A Look Back at Abigail Lapell’s Searing, Brilliant Getaway Album
Abigail Lapell’s 2019 album Getaway – streaming at Bandcamp – is one of the most brilliantly lyrical, tersely melodic original folk albums of recent years. Her vocals are usually understated, so when she rises to the rafters with righteous wrath, it takes your breath away. Sandy Denny is the obvious influence. Likewise, there’s a smoldering anger here. Abandonment is a persistent theme. This is not music for the faint-hearted but it is an elixir for anyone who’s ever been screwed over. And the tunesmithing, and musicianship, and arrangements, are sharp and purposeful. Time may judge this a classic.
The album’s first track, Gonna Be Leaving begin with Lapell’s warpy, trebly hollowbody blues guitar over Lisa Bozikovic’s stately piano and a vocal line that in classical music would be called a rondo. It sets the stage for the rest of the album: there’s a crushing irony in how the protagonist’s escape foreshadows the antagonist’s subsequent departure.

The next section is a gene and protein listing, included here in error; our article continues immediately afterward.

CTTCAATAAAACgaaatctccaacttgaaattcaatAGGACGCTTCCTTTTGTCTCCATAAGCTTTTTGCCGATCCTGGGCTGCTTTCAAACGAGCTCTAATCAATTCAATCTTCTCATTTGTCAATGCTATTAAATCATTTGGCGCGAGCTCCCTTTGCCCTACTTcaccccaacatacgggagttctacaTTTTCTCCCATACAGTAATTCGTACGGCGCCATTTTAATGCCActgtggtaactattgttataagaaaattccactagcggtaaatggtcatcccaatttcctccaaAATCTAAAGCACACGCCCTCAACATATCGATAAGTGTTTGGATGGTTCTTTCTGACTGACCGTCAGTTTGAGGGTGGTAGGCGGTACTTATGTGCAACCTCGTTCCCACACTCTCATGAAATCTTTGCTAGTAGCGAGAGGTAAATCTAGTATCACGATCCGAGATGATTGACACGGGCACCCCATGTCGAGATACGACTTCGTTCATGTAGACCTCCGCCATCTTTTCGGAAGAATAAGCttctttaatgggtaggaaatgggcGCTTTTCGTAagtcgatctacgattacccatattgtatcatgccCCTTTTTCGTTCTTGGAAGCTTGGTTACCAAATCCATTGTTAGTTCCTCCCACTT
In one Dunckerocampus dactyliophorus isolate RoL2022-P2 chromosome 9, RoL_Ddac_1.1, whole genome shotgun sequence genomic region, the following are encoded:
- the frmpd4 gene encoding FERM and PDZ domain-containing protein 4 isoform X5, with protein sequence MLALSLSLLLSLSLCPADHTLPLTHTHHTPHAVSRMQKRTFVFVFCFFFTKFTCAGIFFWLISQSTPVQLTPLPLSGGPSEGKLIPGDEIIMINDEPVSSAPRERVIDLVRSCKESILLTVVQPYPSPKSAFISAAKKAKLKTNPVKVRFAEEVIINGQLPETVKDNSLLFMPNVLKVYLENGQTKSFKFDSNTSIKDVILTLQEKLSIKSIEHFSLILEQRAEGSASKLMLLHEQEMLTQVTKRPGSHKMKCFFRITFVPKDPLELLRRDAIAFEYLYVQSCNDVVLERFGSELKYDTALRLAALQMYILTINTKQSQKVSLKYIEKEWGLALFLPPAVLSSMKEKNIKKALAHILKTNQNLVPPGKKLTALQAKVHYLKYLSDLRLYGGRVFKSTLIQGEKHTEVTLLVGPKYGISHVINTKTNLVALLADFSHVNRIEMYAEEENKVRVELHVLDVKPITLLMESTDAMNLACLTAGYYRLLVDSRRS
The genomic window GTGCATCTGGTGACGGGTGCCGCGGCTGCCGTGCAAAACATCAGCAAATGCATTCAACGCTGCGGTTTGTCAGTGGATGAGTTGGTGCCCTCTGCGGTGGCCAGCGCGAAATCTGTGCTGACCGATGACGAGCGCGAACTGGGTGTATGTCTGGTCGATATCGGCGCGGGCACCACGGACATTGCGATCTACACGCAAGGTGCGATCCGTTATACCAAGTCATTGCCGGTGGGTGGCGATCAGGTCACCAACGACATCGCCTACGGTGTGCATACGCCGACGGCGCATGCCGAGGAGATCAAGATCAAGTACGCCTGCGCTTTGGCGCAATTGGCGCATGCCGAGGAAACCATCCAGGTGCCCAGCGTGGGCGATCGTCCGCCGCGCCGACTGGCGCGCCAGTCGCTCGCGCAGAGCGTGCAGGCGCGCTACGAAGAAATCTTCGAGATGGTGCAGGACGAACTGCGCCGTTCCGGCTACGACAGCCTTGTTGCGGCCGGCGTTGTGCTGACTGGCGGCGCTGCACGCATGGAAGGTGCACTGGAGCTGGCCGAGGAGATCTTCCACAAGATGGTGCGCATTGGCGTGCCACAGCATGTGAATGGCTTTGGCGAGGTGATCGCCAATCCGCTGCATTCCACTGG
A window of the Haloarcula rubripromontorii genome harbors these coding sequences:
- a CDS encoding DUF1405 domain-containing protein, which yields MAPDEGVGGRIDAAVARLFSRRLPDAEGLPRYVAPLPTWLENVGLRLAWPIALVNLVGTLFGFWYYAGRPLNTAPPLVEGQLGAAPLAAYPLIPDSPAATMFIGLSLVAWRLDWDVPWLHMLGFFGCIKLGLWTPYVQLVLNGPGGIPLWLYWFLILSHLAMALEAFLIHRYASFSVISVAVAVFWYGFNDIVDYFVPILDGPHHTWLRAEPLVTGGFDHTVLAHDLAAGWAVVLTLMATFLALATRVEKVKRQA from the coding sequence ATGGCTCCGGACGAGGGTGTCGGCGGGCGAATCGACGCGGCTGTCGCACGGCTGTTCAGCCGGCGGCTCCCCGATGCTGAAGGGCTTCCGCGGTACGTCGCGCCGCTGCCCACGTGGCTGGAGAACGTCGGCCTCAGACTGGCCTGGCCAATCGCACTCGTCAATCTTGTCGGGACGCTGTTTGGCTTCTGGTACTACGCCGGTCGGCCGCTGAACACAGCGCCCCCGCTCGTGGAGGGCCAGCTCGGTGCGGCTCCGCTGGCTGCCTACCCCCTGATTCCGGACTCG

Ask Me No Questions a brisk waltz with distant echoes of early Fairport Convention. The ending is crushing – it’s too good to spoil. If vindictive is your thing, this is your jam.
Lapell’s circling guitar voicings in Devll in the Deep are nothing short of gorgeous in this otherwise tormentedly crescendoing anthem, Rachael Cardiello’s viola adding bracing bursts of color. Lapell switches to piano for Leningrad, an even more witheringly cynical, wintry ballad: “I come from a better place, but I don’t have far to fall,” she alludes.
With its spare, fingerpicked guitar and fluttering mellotron, Sparrow for a Heart is the closest evocation of Sandy Denny here, Rebecca Hennessey adding somber trumpet. Christine Bougie’s keening lapsteel floats over Lapell’s steady strums in the spirited yet haggard road narrative Halfway to Mexico.
The tricky rhythms and Lapell’s blippy keyboards underscore the surreal milieu of UFO Song: like David Bowie, life on Mars seems to be an improvement…until the narrator here sees the spaceship.
Lapell builds a hypnotic backdrop with her accordion in Runaway, an atmospheric take on oldtime Appalachian folk. Likewise, Down by the Water is a spare, harmony-fueled front-porch folk number.
Lapell’s hammer-on guitar sparkles darkly under the brass section in Little Noise: it wouldn’t be out of place in the Linda Thompson catalog. The album’s final cut is Shape of a Mountain, rocky terrain as metaphor for a defiantly individualist and weatherbeaten heart, set against a starkly resonant full-band backdrop.